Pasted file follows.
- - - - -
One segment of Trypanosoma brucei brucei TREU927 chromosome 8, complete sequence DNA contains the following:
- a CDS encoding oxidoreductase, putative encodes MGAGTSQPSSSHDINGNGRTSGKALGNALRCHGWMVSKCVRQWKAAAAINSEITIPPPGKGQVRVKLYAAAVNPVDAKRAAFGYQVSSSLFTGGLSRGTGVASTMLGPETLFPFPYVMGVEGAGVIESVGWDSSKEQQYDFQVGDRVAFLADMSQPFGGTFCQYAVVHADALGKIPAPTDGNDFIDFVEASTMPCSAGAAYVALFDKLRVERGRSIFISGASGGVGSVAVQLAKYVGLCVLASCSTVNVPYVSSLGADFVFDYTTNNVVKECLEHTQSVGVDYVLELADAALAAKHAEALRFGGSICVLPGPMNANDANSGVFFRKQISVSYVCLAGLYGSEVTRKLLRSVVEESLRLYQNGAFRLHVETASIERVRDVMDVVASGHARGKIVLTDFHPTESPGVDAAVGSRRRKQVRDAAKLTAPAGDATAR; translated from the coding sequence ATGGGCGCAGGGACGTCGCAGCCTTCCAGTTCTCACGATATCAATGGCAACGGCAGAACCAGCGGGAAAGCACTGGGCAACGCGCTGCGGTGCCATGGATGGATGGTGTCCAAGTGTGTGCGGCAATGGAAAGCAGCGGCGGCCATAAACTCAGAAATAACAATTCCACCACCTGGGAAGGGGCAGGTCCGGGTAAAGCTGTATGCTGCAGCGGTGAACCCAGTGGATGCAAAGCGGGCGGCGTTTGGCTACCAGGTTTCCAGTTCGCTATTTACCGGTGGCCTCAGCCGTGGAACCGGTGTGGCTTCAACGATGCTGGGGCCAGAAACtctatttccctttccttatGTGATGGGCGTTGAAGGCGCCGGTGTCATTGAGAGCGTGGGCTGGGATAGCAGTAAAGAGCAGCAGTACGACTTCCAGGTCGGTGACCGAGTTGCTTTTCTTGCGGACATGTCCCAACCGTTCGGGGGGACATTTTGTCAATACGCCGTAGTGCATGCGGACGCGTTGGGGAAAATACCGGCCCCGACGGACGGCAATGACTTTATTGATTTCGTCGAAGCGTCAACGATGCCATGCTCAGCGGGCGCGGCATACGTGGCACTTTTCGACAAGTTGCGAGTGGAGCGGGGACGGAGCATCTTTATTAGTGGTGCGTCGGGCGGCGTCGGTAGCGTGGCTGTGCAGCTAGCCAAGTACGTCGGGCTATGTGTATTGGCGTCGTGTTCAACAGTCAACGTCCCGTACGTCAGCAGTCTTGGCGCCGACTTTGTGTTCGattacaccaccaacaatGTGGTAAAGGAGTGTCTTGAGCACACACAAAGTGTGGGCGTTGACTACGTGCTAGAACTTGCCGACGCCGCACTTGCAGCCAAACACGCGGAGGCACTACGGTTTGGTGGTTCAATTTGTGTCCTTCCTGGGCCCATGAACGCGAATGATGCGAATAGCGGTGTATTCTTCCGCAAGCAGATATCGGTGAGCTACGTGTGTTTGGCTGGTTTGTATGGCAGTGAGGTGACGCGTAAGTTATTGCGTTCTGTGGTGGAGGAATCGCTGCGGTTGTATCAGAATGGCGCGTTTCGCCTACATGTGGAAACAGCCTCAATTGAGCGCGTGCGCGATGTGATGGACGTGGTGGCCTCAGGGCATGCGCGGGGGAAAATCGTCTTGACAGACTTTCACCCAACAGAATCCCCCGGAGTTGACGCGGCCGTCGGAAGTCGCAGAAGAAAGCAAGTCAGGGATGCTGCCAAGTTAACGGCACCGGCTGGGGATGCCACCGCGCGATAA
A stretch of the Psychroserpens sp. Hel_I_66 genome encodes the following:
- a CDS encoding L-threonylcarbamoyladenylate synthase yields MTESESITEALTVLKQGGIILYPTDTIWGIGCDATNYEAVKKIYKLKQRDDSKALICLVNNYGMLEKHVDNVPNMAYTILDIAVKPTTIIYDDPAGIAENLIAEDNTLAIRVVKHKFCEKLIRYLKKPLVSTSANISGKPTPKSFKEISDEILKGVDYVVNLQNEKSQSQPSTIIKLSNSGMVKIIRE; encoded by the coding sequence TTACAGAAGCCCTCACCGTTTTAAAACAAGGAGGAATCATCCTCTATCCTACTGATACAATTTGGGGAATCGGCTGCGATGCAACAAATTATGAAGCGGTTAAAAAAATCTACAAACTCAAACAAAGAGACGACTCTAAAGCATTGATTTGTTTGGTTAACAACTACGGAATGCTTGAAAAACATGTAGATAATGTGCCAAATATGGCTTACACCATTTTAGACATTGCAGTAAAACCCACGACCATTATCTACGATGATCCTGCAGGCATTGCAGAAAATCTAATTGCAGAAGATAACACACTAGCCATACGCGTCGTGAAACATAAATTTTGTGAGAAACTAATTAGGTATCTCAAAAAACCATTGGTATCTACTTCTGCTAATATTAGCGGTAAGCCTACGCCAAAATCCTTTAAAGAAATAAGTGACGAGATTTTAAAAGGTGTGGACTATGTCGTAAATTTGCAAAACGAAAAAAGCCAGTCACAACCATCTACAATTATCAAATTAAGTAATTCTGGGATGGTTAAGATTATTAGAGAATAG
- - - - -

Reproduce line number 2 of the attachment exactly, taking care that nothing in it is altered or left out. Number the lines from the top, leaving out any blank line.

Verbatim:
- a CDS encoding oxidoreductase, putative encodes MGAGTSQPSSSHDINGNGRTSGKALGNALRCHGWMVSKCVRQWKAAAAINSEITIPPPGKGQVRVKLYAAAVNPVDAKRAAFGYQVSSSLFTGGLSRGTGVASTMLGPETLFPFPYVMGVEGAGVIESVGWDSSKEQQYDFQVGDRVAFLADMSQPFGGTFCQYAVVHADALGKIPAPTDGNDFIDFVEASTMPCSAGAAYVALFDKLRVERGRSIFISGASGGVGSVAVQLAKYVGLCVLASCSTVNVPYVSSLGADFVFDYTTNNVVKECLEHTQSVGVDYVLELADAALAAKHAEALRFGGSICVLPGPMNANDANSGVFFRKQISVSYVCLAGLYGSEVTRKLLRSVVEESLRLYQNGAFRLHVETASIERVRDVMDVVASGHARGKIVLTDFHPTESPGVDAAVGSRRRKQVRDAAKLTAPAGDATAR; translated from the coding sequence ATGGGCGCAGGGACGTCGCAGCCTTCCAGTTCTCACGATATCAATGGCAACGGCAGAACCAGCGGGAAAGCACTGGGCAACGCGCTGCGGTGCCATGGATGGATGGTGTCCAAGTGTGTGCGGCAATGGAAAGCAGCGGCGGCCATAAACTCAGAAATAACAATTCCACCACCTGGGAAGGGGCAGGTCCGGGTAAAGCTGTATGCTGCAGCGGTGAACCCAGTGGATGCAAAGCGGGCGGCGTTTGGCTACCAGGTTTCCAGTTCGCTATTTACCGGTGGCCTCAGCCGTGGAACCGGTGTGGCTTCAACGATGCTGGGGCCAGAAACtctatttccctttccttatGTGATGGGCGTTGAAGGCGCCGGTGTCATTGAGAGCGTGGGCTGGGATAGCAGTAAAGAGCAGCAGTACGACTTCCAGGTCGGTGACCGAGTTGCTTTTCTTGCGGACATGTCCCAACCGTTCGGGGGGACATTTTGTCAATACGCCGTAGTGCATGCGGACGCGTTGGGGAAAATACCGGCCCCGACGGACGGCAATGACTTTATTGATTTCGTCGAAGCGTCAACGATGCCATGCTCAGCGGGCGCGGCATACGTGGCACTTTTCGACAAGTTGCGAGTGGAGCGGGGACGGAGCATCTTTATTAGTGGTGCGTCGGGCGGCGTCGGTAGCGTGGCTGTGCAGCTAGCCAAGTACGTCGGGCTATGTGTATTGGCGTCGTGTTCAACAGTCAACGTCCCGTACGTCAGCAGTCTTGGCGCCGACTTTGTGTTCGattacaccaccaacaatGTGGTAAAGGAGTGTCTTGAGCACACACAAAGTGTGGGCGTTGACTACGTGCTAGAACTTGCCGACGCCGCACTTGCAGCCAAACACGCGGAGGCACTACGGTTTGGTGGTTCAATTTGTGTCCTTCCTGGGCCCATGAACGCGAATGATGCGAATAGCGGTGTATTCTTCCGCAAGCAGATATCGGTGAGCTACGTGTGTTTGGCTGGTTTGTATGGCAGTGAGGTGACGCGTAAGTTATTGCGTTCTGTGGTGGAGGAATCGCTGCGGTTGTATCAGAATGGCGCGTTTCGCCTACATGTGGAAACAGCCTCAATTGAGCGCGTGCGCGATGTGATGGACGTGGTGGCCTCAGGGCATGCGCGGGGGAAAATCGTCTTGACAGACTTTCACCCAACAGAATCCCCCGGAGTTGACGCGGCCGTCGGAAGTCGCAGAAGAAAGCAAGTCAGGGATGCTGCCAAGTTAACGGCACCGGCTGGGGATGCCACCGCGCGATAA